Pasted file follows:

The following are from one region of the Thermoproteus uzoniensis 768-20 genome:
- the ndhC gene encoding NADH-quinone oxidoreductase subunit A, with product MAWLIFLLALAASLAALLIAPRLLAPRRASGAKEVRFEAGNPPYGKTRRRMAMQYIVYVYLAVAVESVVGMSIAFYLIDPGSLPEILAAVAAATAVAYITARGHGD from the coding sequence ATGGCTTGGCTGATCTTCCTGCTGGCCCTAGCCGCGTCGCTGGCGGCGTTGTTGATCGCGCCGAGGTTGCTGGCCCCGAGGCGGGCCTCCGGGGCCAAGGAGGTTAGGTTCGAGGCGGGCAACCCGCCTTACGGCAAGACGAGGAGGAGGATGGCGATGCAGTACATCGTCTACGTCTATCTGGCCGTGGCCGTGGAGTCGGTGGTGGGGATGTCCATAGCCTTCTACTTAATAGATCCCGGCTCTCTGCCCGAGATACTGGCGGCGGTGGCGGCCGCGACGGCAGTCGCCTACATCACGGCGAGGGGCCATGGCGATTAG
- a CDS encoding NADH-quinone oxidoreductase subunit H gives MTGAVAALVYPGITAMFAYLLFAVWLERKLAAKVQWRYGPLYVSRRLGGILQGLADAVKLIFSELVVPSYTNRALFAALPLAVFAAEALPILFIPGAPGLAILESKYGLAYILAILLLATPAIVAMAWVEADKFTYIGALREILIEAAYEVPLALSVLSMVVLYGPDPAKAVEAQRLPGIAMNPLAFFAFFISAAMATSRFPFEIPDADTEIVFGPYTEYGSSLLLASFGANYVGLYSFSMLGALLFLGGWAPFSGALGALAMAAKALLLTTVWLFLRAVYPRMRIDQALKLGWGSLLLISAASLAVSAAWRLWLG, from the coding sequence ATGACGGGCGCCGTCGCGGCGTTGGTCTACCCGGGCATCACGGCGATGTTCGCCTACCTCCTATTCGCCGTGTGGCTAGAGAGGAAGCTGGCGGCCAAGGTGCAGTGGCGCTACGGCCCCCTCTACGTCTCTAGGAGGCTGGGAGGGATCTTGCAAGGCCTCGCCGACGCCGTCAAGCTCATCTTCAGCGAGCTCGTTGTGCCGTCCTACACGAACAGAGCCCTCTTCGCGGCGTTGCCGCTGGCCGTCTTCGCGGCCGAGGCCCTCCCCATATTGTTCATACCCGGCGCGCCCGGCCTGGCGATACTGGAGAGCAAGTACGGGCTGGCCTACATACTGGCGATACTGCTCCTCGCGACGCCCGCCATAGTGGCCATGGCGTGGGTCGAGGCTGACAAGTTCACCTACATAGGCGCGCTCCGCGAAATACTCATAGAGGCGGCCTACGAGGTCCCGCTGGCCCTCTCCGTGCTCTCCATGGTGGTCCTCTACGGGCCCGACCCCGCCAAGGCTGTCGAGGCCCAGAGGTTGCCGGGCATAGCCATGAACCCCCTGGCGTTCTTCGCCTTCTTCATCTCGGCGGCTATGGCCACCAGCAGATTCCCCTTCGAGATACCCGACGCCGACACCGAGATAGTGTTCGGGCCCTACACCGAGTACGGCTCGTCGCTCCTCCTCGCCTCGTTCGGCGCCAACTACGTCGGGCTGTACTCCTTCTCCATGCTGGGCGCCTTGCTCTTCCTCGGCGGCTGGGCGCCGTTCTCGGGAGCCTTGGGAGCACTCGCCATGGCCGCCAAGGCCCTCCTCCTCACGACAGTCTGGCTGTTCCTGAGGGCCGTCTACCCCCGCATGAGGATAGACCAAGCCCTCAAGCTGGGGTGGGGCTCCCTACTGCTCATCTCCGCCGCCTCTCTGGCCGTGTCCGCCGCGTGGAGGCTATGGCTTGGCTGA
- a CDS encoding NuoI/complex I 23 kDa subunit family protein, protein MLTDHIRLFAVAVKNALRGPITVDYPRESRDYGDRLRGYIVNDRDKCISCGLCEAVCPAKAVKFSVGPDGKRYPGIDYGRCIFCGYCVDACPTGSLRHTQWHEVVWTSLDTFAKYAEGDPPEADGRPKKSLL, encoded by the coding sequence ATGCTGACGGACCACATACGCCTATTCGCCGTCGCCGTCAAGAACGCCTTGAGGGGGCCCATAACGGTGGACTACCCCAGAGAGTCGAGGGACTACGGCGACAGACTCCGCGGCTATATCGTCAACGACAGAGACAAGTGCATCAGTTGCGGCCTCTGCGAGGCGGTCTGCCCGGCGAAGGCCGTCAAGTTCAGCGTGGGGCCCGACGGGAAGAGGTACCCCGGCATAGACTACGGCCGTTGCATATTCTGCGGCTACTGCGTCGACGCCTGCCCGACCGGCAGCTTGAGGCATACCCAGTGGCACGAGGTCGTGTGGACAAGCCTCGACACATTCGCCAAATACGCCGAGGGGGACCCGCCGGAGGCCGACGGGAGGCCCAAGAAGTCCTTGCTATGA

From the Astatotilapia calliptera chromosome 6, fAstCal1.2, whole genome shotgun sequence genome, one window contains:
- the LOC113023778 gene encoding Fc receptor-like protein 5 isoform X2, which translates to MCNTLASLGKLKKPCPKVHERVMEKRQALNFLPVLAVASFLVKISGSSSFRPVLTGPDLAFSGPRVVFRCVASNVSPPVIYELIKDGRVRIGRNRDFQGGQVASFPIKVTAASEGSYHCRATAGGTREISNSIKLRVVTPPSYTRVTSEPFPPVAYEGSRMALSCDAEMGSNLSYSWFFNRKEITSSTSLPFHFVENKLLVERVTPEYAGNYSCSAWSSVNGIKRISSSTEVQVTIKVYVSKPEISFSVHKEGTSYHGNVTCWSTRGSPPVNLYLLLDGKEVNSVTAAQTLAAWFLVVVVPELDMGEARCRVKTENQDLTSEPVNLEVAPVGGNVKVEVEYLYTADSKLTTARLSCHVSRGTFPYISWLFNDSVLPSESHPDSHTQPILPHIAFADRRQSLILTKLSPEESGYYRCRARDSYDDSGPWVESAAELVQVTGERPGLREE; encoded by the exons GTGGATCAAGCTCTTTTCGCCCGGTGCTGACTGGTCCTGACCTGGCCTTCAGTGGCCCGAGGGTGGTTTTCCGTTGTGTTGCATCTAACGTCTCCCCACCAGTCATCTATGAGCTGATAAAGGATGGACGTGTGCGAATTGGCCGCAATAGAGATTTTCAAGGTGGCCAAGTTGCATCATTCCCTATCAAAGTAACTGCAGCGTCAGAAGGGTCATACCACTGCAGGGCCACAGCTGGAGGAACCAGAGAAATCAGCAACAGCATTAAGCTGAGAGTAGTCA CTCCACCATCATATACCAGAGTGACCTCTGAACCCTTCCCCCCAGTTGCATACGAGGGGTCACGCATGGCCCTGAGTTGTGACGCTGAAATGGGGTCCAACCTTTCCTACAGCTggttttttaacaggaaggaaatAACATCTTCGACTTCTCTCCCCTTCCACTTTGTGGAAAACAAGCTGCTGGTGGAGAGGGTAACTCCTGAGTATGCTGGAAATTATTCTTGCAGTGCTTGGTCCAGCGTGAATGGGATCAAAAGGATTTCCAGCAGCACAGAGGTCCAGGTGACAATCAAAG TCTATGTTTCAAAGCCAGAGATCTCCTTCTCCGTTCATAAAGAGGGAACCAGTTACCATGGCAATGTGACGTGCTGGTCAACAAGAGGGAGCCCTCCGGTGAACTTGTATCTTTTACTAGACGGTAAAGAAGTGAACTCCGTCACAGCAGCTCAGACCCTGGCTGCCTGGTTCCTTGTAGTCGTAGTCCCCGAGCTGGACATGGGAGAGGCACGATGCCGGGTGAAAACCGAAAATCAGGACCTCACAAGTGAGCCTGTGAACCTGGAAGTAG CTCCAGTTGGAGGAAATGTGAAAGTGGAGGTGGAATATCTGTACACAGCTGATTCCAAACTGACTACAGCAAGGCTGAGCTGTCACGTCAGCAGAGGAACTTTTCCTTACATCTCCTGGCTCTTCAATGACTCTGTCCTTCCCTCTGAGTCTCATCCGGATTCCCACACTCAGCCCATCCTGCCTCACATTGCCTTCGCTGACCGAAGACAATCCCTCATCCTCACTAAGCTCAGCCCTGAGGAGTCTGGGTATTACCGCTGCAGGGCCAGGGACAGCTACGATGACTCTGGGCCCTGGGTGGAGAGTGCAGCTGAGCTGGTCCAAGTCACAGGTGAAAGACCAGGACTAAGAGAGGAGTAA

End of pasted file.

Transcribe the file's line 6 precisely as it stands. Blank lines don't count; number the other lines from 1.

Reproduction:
- the LOC113023778 gene encoding Fc receptor-like protein 5 isoform X2, which translates to MCNTLASLGKLKKPCPKVHERVMEKRQALNFLPVLAVASFLVKISGSSSFRPVLTGPDLAFSGPRVVFRCVASNVSPPVIYELIKDGRVRIGRNRDFQGGQVASFPIKVTAASEGSYHCRATAGGTREISNSIKLRVVTPPSYTRVTSEPFPPVAYEGSRMALSCDAEMGSNLSYSWFFNRKEITSSTSLPFHFVENKLLVERVTPEYAGNYSCSAWSSVNGIKRISSSTEVQVTIKVYVSKPEISFSVHKEGTSYHGNVTCWSTRGSPPVNLYLLLDGKEVNSVTAAQTLAAWFLVVVVPELDMGEARCRVKTENQDLTSEPVNLEVAPVGGNVKVEVEYLYTADSKLTTARLSCHVSRGTFPYISWLFNDSVLPSESHPDSHTQPILPHIAFADRRQSLILTKLSPEESGYYRCRARDSYDDSGPWVESAAELVQVTGERPGLREE; encoded by the exons GTGGATCAAGCTCTTTTCGCCCGGTGCTGACTGGTCCTGACCTGGCCTTCAGTGGCCCGAGGGTGGTTTTCCGTTGTGTTGCATCTAACGTCTCCCCACCAGTCATCTATGAGCTGATAAAGGATGGACGTGTGCGAATTGGCCGCAATAGAGATTTTCAAGGTGGCCAAGTTGCATCATTCCCTATCAAAGTAACTGCAGCGTCAGAAGGGTCATACCACTGCAGGGCCACAGCTGGAGGAACCAGAGAAATCAGCAACAGCATTAAGCTGAGAGTAGTCA CTCCACCATCATATACCAGAGTGACCTCTGAACCCTTCCCCCCAGTTGCATACGAGGGGTCACGCATGGCCCTGAGTTGTGACGCTGAAATGGGGTCCAACCTTTCCTACAGCTggttttttaacaggaaggaaatAACATCTTCGACTTCTCTCCCCTTCCACTTTGTGGAAAACAAGCTGCTGGTGGAGAGGGTAACTCCTGAGTATGCTGGAAATTATTCTTGCAGTGCTTGGTCCAGCGTGAATGGGATCAAAAGGATTTCCAGCAGCACAGAGGTCCAGGTGACAATCAAAG TCTATGTTTCAAAGCCAGAGATCTCCTTCTCCGTTCATAAAGAGGGAACCAGTTACCATGGCAATGTGACGTGCTGGTCAACAAGAGGGAGCCCTCCGGTGAACTTGTATCTTTTACTAGACGGTAAAGAAGTGAACTCCGTCACAGCAGCTCAGACCCTGGCTGCCTGGTTCCTTGTAGTCGTAGTCCCCGAGCTGGACATGGGAGAGGCACGATGCCGGGTGAAAACCGAAAATCAGGACCTCACAAGTGAGCCTGTGAACCTGGAAGTAG CTCCAGTTGGAGGAAATGTGAAAGTGGAGGTGGAATATCTGTACACAGCTGATTCCAAACTGACTACAGCAAGGCTGAGCTGTCACGTCAGCAGAGGAACTTTTCCTTACATCTCCTGGCTCTTCAATGACTCTGTCCTTCCCTCTGAGTCTCATCCGGATTCCCACACTCAGCCCATCCTGCCTCACATTGCCTTCGCTGACCGAAGACAATCCCTCATCCTCACTAAGCTCAGCCCTGAGGAGTCTGGGTATTACCGCTGCAGGGCCAGGGACAGCTACGATGACTCTGGGCCCTGGGTGGAGAGTGCAGCTGAGCTGGTCCAAGTCACAGGTGAAAGACCAGGACTAAGAGAGGAGTAA